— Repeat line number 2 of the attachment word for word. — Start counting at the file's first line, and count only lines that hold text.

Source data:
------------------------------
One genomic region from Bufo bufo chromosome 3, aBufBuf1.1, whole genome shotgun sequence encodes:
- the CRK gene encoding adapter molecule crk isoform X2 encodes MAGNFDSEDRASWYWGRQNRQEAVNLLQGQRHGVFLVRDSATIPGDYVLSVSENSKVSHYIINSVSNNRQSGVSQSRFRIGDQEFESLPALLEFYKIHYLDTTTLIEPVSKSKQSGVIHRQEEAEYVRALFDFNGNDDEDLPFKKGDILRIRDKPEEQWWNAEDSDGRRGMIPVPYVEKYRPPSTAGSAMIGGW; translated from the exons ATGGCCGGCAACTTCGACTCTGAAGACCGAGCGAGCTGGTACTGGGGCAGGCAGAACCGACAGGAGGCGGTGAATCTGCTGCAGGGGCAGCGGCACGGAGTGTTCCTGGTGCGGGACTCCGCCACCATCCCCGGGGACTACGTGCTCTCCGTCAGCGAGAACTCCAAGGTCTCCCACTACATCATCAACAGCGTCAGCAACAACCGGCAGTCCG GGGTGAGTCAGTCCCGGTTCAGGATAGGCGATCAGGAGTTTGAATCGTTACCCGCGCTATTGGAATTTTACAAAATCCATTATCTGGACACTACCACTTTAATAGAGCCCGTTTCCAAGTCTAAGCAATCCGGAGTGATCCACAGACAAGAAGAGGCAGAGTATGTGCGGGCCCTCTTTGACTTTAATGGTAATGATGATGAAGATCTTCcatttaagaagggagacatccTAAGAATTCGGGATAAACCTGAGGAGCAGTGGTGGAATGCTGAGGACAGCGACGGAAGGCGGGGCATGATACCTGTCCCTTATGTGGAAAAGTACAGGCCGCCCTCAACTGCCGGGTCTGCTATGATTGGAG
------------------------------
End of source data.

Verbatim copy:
- the CRK gene encoding adapter molecule crk isoform X2 encodes MAGNFDSEDRASWYWGRQNRQEAVNLLQGQRHGVFLVRDSATIPGDYVLSVSENSKVSHYIINSVSNNRQSGVSQSRFRIGDQEFESLPALLEFYKIHYLDTTTLIEPVSKSKQSGVIHRQEEAEYVRALFDFNGNDDEDLPFKKGDILRIRDKPEEQWWNAEDSDGRRGMIPVPYVEKYRPPSTAGSAMIGGW; translated from the exons ATGGCCGGCAACTTCGACTCTGAAGACCGAGCGAGCTGGTACTGGGGCAGGCAGAACCGACAGGAGGCGGTGAATCTGCTGCAGGGGCAGCGGCACGGAGTGTTCCTGGTGCGGGACTCCGCCACCATCCCCGGGGACTACGTGCTCTCCGTCAGCGAGAACTCCAAGGTCTCCCACTACATCATCAACAGCGTCAGCAACAACCGGCAGTCCG GGGTGAGTCAGTCCCGGTTCAGGATAGGCGATCAGGAGTTTGAATCGTTACCCGCGCTATTGGAATTTTACAAAATCCATTATCTGGACACTACCACTTTAATAGAGCCCGTTTCCAAGTCTAAGCAATCCGGAGTGATCCACAGACAAGAAGAGGCAGAGTATGTGCGGGCCCTCTTTGACTTTAATGGTAATGATGATGAAGATCTTCcatttaagaagggagacatccTAAGAATTCGGGATAAACCTGAGGAGCAGTGGTGGAATGCTGAGGACAGCGACGGAAGGCGGGGCATGATACCTGTCCCTTATGTGGAAAAGTACAGGCCGCCCTCAACTGCCGGGTCTGCTATGATTGGAG